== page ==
Three powerful ways businesses can make their content more engaging and effective
Content must serve a purpose. Informing, educating, building trust, reaching new audiences, driving sales, retaining customers – the list goes on. But if that content it is not engaging it won’t attract the eyeballs of busy people and certainly won’t be shared. So why not apply these three techniques and help meet your marketing goals…
Take a fresh look at your data
This infographic is a brilliant example of how large amounts of data can be simply and powerfully represented pictorially.
Produced by Max Roser of ourworldindata.org, it shows the relative populations of the world’s nations at a glance. Need to explain why penetrating the Indian and Chinese markets is important? Job done.
It’s not an original idea, as Roser explains. The graphic below (technically a cartogram) was produced in 1916 and is part of a collection at Cornell University.
What data does your business need to communicate, and could an illustration be an effective way to go about it? Keep an eye out for graphics that catch your eye and adapt the concept to suit your information and objectives – there’s no shame in copying a good idea.
Make your data move
Animating data may be more challenging, but it’s more engaging too. The video below shows how national GDPs have changed over time. It’s the history of the modern world in just a few minutes and drives home the meteoric nature of China’s recent growth.
Creating such videos first requires someone to recognise what data is valuable and available. This is where content marketers need to have the support of the rest of the organisation, especially on the product or R&D side.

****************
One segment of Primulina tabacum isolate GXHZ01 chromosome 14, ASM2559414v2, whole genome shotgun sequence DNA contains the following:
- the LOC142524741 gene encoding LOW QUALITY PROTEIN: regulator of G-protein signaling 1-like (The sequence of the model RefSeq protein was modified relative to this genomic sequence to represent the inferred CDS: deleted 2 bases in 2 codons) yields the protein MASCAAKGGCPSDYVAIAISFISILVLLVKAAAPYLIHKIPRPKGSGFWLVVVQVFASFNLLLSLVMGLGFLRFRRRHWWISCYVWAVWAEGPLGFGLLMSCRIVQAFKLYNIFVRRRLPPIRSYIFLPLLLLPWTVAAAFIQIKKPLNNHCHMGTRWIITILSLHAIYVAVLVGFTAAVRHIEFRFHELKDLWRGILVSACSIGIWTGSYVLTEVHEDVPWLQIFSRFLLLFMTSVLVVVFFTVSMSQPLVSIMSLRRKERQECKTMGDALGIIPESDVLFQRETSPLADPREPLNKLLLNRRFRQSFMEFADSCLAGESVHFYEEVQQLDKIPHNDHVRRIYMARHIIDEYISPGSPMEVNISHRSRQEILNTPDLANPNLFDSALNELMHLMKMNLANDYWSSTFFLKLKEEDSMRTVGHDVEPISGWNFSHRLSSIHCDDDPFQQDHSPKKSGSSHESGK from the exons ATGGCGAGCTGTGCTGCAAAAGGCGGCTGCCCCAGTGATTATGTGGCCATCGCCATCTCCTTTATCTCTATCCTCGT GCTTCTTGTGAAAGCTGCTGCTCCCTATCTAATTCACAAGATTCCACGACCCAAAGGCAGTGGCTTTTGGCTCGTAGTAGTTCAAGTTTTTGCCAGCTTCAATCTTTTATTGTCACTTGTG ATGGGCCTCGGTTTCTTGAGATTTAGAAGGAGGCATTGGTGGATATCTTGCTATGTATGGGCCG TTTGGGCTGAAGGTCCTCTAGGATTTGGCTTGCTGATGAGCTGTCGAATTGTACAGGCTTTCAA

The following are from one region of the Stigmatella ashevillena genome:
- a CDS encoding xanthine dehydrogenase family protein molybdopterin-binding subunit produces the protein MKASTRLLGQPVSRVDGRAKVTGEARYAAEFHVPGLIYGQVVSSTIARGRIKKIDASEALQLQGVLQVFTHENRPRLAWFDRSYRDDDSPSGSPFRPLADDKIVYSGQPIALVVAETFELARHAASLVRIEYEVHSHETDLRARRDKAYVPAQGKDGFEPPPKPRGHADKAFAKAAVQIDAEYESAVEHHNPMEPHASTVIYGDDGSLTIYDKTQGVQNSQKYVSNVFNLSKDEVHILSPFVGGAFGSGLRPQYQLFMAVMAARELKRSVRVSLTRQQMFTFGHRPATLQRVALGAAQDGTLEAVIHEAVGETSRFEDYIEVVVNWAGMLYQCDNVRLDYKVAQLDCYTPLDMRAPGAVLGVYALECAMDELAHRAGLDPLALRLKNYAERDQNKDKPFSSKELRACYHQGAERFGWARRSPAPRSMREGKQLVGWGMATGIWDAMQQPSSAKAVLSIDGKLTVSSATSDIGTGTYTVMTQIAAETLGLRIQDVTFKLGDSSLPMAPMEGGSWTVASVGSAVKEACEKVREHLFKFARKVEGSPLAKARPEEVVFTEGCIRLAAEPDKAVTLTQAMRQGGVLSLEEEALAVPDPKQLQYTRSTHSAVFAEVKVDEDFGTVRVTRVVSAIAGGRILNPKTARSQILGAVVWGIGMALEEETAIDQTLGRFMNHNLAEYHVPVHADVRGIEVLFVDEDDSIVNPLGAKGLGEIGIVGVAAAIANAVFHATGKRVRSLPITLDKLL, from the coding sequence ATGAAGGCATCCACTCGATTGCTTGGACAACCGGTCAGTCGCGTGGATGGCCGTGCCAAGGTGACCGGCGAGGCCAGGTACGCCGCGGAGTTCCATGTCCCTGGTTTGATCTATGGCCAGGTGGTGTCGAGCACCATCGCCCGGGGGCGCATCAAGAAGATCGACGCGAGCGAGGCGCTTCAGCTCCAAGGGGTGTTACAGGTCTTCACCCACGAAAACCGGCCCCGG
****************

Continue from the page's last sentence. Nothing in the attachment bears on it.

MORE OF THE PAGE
It can also make sense to reverse engineer the data by identifying what sort of information would be valuable to customers and then conducting research to collect it. The more useful the information, the more widely it will be shared.
Content can also mean tools and services
It’s easy to think of content simply as information, whether written, graphic, video or audio. But when designing content that is going to help customers, and perhaps drive sales funnels at same time, then it pays to think about tools as well.
Mortgage calculators, like this one from NatWest, are a good example, as are 3D room designers created by furniture retailers such as Living Spaces. A neat B2B example is this offer from Hubspot for free infographic templates.
To access the templates you need to complete a data capture form, and so leads start to trickle into the top of Hubspot’s sales funnel. It’s also the sort of practical tool that can be effectively marketed across targeted social media.
The thinking behind these three approaches to content can be applied to any business. Here’s how:
1. Be clear about what information or tools will be useful to target audiences and meet your content marketing objectives
2. Ensure your wider organisation is aware of how sharing content can help the business, and so identifies suitable data.
3. Think laterally. Could a practical website widget capture more data than that whitepaper you were planning?
Don’t be afraid of calling in the experts. Content strategists, data journalists, graphic designers, animators and tool-creating tech wizards may be able to identify and produce the materials that you need to drive your campaign. And if you’re wondering where to find them, Content Cloud should be your first port of call.
Miles Kendall, Head of Agile Content Strategy, Progressive Content